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When somebody enters into the property of another person without their permission it is known as a Trespass. And if the intention behind such trespass is criminal, then it’s an offence under Sec.441 of IPC and is called as a Criminal Trespass.


Everybody has a full right to enjoy their property freely according to their wish & will. Ordinarily trespass is considered as a civil wrong and if somebody enters into the property of another the owner of the property can claim damages. But if the trespass is done with a criminal intent, then one can file a case under IPC. If somebody causes disturbance in the enjoyment of your property, whether movable or immovable, with a criminal intention by causing theft or assault, it is a punishable offence.


A enters into the property of B without his permission and steal his cow. Then B is liable for a criminal trespass along with theft.

In the same situation, if A enters into the property of B without his permission steals his cow and at the same time assaulted B as well. Then B is liable for a criminal trespass along with theft and assault. &   


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To constitute the offence of Criminal Trespass, basically two conditions need to be fulfilled:

One, there should be an entry into somebody’s else property and

SSecondly, that entry should be unlawful and the person entering should remain in that property with a criminal intent to harm the property and cause annoyance to the other person.


To commit the offence of Criminal Trespass, there should be an actual entry into the premises of another without his permission. The owner of the property should be in actual possession of the property at the time of the trespass. For example, in State of Calcutta vs. Abdul Sukar, the court held that constructive entry by a servant does not amount to entry, under this Section. If X throws garbage outside Y’s house on a daily basis, X may be liable for nuisance but he has not committed criminal trespass as there is no entry by X into Y’s property.

AAlso the term Property includes both Movable & Immovable Property. If one enters into somebody’s car without his permission, he would be liable in the same manner, as if he has entered into his house. <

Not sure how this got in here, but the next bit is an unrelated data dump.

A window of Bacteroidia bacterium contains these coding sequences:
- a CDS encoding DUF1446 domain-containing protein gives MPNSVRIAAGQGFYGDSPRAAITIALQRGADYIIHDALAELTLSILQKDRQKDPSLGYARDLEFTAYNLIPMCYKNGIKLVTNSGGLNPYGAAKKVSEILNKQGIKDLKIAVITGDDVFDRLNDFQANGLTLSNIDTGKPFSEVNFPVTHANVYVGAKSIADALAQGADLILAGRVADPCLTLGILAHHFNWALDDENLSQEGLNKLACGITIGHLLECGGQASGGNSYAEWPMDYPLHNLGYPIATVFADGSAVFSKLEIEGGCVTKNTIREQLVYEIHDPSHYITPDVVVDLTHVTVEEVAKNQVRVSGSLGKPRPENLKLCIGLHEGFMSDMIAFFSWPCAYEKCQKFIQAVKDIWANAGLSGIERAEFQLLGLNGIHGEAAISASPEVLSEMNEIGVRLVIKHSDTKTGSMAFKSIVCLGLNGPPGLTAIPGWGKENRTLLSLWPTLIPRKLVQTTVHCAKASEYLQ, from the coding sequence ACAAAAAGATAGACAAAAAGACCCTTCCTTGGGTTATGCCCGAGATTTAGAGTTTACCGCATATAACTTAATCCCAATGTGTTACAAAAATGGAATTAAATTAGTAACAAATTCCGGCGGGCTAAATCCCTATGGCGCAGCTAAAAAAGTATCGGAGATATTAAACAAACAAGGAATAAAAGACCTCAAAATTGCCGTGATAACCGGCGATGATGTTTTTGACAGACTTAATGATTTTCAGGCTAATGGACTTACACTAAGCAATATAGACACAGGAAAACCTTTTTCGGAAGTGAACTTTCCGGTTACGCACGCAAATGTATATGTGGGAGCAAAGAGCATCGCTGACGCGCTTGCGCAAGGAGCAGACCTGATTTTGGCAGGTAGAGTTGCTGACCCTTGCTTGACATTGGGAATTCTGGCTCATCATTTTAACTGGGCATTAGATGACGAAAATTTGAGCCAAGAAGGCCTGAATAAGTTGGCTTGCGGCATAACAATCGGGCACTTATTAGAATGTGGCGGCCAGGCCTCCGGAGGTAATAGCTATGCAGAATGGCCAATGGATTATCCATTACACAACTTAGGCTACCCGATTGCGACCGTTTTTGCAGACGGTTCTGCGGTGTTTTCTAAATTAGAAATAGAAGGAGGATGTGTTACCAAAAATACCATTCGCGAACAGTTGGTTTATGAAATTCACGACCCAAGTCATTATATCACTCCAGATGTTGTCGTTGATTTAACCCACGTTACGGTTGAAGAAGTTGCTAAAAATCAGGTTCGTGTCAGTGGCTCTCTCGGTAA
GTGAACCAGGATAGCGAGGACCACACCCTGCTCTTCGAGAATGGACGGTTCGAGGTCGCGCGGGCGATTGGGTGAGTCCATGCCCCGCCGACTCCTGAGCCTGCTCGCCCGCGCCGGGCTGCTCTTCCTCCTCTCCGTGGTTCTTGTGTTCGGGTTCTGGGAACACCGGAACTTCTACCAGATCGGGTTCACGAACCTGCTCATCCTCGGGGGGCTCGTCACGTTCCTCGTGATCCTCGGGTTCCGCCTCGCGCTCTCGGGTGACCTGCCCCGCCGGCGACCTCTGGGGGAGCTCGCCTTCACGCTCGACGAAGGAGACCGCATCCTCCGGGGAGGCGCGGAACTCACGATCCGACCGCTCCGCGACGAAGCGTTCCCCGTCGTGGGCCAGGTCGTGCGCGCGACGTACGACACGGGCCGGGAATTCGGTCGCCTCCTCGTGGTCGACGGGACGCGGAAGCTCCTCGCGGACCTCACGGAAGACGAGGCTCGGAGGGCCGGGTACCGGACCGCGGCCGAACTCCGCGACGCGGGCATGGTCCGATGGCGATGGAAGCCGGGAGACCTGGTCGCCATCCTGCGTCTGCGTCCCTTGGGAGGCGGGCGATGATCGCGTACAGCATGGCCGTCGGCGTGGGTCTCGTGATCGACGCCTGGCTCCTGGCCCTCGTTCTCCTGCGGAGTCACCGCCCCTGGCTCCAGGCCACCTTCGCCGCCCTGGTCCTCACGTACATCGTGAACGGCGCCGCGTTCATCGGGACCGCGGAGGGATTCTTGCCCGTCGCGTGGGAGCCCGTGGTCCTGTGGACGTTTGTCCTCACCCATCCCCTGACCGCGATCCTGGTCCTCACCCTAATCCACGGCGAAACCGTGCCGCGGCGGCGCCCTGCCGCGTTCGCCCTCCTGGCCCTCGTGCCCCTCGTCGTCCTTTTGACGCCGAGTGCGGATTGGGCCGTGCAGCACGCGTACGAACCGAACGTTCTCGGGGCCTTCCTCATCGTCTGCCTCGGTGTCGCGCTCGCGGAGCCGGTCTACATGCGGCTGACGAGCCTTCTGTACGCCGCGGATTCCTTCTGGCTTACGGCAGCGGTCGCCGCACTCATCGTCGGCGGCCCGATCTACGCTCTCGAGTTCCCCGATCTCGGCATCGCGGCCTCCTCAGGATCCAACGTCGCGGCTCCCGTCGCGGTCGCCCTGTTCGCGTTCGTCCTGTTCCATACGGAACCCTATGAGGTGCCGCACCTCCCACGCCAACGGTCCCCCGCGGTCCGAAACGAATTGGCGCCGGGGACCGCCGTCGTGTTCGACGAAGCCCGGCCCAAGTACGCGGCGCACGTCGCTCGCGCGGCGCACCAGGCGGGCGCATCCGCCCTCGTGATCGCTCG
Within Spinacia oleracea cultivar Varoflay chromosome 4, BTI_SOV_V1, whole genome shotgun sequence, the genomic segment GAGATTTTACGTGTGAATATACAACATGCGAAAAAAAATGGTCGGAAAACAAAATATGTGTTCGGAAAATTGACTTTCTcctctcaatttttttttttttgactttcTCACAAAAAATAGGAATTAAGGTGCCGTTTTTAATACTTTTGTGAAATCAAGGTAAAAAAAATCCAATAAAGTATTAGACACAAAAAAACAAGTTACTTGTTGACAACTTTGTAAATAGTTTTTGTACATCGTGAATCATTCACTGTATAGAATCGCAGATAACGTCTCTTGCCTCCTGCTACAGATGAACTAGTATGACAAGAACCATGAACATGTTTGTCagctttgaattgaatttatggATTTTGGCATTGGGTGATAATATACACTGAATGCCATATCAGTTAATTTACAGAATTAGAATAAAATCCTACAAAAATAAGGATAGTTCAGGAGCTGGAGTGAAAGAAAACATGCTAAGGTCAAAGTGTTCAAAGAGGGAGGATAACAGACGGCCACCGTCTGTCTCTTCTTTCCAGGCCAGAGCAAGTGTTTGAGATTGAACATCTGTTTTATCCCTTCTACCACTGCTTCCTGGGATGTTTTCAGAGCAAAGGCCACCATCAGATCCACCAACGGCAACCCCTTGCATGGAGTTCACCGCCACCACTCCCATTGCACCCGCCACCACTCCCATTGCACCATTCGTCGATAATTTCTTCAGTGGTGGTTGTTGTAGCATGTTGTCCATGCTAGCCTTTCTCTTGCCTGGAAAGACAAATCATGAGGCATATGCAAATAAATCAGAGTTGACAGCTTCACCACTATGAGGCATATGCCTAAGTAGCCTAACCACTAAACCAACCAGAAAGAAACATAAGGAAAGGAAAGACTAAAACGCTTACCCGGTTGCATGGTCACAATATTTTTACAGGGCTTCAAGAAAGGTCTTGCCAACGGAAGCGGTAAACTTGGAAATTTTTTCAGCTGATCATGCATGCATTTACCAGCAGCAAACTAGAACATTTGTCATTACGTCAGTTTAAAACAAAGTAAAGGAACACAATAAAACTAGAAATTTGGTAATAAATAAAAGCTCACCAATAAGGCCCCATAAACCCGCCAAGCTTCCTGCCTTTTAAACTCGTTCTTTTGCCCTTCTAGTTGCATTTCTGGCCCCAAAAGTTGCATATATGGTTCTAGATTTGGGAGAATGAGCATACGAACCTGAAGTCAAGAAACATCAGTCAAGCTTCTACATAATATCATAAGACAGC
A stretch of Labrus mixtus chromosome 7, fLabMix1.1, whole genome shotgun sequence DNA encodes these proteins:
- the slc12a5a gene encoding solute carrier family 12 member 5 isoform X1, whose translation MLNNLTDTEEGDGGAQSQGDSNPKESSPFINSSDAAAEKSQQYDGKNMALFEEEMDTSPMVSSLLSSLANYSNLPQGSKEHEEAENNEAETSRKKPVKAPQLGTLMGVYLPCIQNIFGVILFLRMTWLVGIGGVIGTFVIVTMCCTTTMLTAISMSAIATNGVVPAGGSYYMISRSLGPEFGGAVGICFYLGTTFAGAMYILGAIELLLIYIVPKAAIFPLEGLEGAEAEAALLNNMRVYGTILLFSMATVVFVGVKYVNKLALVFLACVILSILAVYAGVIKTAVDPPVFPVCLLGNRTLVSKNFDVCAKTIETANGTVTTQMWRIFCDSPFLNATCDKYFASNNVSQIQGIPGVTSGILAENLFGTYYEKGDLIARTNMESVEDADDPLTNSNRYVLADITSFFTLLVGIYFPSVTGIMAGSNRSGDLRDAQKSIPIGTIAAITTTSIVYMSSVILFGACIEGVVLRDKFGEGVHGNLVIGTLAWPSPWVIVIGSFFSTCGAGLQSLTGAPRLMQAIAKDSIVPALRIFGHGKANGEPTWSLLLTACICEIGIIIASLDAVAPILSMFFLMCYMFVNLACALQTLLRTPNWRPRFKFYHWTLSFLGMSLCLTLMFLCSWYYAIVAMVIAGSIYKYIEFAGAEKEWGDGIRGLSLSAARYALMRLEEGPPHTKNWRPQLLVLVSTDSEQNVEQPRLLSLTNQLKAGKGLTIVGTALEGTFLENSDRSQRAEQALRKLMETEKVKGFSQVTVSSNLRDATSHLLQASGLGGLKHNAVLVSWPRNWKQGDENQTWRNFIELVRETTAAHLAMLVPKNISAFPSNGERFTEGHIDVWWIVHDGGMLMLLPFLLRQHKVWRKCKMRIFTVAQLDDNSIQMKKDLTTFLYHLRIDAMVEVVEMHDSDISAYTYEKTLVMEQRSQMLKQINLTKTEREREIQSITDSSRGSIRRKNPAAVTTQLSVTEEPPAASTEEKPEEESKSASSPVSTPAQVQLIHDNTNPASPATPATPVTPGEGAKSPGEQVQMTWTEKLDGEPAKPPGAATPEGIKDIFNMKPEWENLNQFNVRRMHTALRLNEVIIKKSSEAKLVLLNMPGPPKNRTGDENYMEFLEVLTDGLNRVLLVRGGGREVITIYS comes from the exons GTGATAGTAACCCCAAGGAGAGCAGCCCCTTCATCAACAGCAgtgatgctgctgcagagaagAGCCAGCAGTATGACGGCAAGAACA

As stated earlier, to commit the offence of criminal trespass the property should be in actual physical possession of the person. Having ownership rights over the property is not essential but a mere possession of the property is sufficient enough to constitute the offence of criminal trespass. Also, it’s not necessary that the owner of the property should be present at the sight when such trespass takes place. If the trespass is committed with an intent to annoy the owner or a person who is in actual possession of the property, the ground is sufficient enough for criminal trespass.

The most important element in the commitment of any crime is the intention with which its being done. Similarly for Sec. 441 also, if there is no intent on the behalf of the accused to cause annoyance, insult or harm to the owner of the property, then it is not a criminal offence. <

In Punjab National Bank Ltd v All India Punjab National Bank Employees’ Federation,, the court held that since the intention of the employees who were on strike could not be established as to annoy, insult or harm anyone and they just entered the bank with the intention to put pressure on the management for the fulfilment of their demands, hence their entrance into the bank cannot amount to criminal trespass. However, if the employees would have stormed into the offices with the aim of causing annoyance to any member and would have caused any destruction or damage to the property, then it would amount to a criminal trespass.


The offence is penalised under span>Section477 of the IPC. The offender is either ppunished with imprisonment of either description for a term which may extend to three months, with fine or which may extend to five hundred rupees, or with both.’


The offence of criminal trespass is too vast to be just covered under one section. It is divided into 22 sections starting from Sec.441 and going up till Sec.462 under IPC. Hence based on the magnitude and the intensity of the crime, criminal trespass is broadly divided into 4 categories:

  • House Trespass- Sec.443
  • Lurking House Trespass- Sec.444
  • Lurking House Trespass by Night- Sec.445
  • House Breaking- Sec.446         


Trespassing into the house of another where a man lives and keeps his belongings and valuables is considered an aggravated form of trespass. It is not necessary that it is always a permanent house structure; the dwelling can be temporary also. However to term it as a human dwelling, it should be surrounded by four walls and should have some security around. A mere fencing around a plot does not come under human dwelling.